September 1, 2012

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Utah County

Utah Business Staff

September 1, 2012

They are becoming involved with the chamber specifically?
MILAKOVIC: They are coming through us to look for community involvement in other ways through nonprofits and other things—so not just chamber membership. There’s a new interest in nonprofit organizations, donations, things that they can get involved in.

CLYDE: There are still a lot of people on the sidelines waiting to see what is going to happen with the economy and with some of the political issues that are out there, too.

PILMER: The world has become extremely small with the internet and all the technology that is flourishing in this valley. We see a revolution happening—for the United States and our workers to stay relevant, we need to help our young people get trained with relevant skills so they can compete against international competition.

All of you probably saw that Forbes recently ranked Provo as No. 1 for business and careers. Were you surprised to see that?
FOTHERINGHAM: There have been comments made already about the infrastructure development going with the roads and so on, but I’ve seen a different kind of infrastructure with the NSA facility as an example. We are already seeing the cyber security companies coming in. Some have already leased. There will be announcements soon, I think, about other companies that are in the cyber security area. We are going to start reaping the benefits of this infrastructure development.

FUGAL: There are a number of defense contractors and engineers that are going to be establishing offices and expanding their presence in Utah over the course of the next six to 12 months as a result of the NSA facility, and those deals are out for signature right now. I don’t think that anyone fully realizes the full, positive economic impact that we are going to see as a result of so many significant development projects.
These are not speculative developments. These are all user driven projects. You take Adobe, NSA, eBay and fully leased buildings at Thanksgiving Park and it’s going to drive some dynamic expansion along the Wasatch Front. We’ll be referencing this time period 10 years from now–I guarantee it.

SHIMBERG: You mentioned the rankings. There was actually a ranking that came out this morning from CNBC that showed Utah taking the No. 2 spot as far as the best place to build a business from a cost perspective. It is a significant point in time for us.
We also need to look at the places that are losing their rankings and see what they did to make them slip. Some of it is around infrastructure, like Virginia where you have gridlocked interstates around the clock. What can we learn from that as we want to maintain our spot on the ranking?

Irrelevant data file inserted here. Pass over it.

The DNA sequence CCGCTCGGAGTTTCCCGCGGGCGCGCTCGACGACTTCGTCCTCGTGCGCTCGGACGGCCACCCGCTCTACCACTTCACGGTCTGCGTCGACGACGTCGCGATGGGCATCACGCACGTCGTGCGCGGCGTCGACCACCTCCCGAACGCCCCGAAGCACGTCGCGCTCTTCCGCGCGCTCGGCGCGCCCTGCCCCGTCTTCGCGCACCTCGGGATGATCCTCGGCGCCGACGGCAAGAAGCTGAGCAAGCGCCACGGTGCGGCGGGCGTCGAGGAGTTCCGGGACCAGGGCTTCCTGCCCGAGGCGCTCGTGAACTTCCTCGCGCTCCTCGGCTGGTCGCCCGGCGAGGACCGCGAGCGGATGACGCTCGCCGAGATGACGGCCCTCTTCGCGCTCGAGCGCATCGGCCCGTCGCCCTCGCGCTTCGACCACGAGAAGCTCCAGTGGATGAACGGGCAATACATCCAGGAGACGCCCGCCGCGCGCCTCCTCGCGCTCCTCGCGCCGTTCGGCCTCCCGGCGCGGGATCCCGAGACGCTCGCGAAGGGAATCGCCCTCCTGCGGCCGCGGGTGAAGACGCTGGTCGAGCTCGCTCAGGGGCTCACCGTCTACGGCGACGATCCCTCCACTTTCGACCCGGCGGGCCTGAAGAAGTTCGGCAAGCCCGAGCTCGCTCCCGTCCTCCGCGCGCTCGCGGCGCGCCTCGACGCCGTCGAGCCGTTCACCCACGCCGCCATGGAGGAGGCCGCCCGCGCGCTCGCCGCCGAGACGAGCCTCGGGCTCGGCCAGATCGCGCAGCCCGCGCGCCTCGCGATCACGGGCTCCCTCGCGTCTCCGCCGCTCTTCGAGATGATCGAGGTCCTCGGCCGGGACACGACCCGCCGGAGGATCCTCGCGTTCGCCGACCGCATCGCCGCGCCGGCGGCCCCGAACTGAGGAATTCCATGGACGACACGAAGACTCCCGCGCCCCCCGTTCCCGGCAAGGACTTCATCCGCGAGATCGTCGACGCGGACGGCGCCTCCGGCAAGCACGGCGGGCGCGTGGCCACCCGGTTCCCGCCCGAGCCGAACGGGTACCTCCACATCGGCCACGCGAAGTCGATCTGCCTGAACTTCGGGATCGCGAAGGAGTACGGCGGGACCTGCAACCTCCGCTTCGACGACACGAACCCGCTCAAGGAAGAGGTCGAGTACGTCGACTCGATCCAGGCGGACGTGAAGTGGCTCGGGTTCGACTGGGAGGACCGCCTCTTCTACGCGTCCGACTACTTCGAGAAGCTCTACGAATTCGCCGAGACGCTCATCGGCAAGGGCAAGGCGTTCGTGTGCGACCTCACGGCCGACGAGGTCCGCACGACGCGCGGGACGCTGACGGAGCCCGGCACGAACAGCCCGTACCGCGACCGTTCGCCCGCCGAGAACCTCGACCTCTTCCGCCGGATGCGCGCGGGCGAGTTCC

FUGAL: This is the year that mass transit comes to Utah County. It’s going to be an exciting time with the FrontRunner station at Thanksgiving Point opening and really tying Utah County into the rest of the Wasatch Front. Employers are looking at that more closely as they are grappling with the challenges of recruitment and retention.

We’ve got a lot of entrepreneurs in the room. Does Utah County have what is needed to sustain the area’s entrepreneurial culture?
SHIMBERG: When I came here, one of my concerns was would we actually be able to build a business? Was there enough in Utah Valley to give us the employee base we needed and the supply partners we needed?
We found all that. We found an employee base that is smart, intelligent, engaged, with a hard work ethic. We have not had a hard time building out the employee base and retaining that employee base. That’s a big difference from what I experienced on the East Coast, where you’ve got a lot of transition of employees. You have employees job hopping constantly, and we are not seeing that.
You are able to build a business here based on strong employees, good work ethic, loyalty, great partners in a way that I have not seen in other areas. But it will present challenges to keep that—the growth will create new challenges, but I’m not surprised we are on the top of the list.

BALL: There is one other strength that we see because of the nature of our business and that is the multinational, multicultural awareness and skill set of our employee base. We have more individuals who speak multiple languages than, I believe, any other region in the United States because of the nature of our community, and we see that affecting our global business.
Eighty-five percent of our staff are non nationals, are individuals who are from other countries. And as they come, their comfort, their joy, their experience here is very rich. They come to the Mountain West thinking they are going to experience a certain stereotype, and they end up experiencing a very open, engaged, multicultural community, and that has been positive for our work base.

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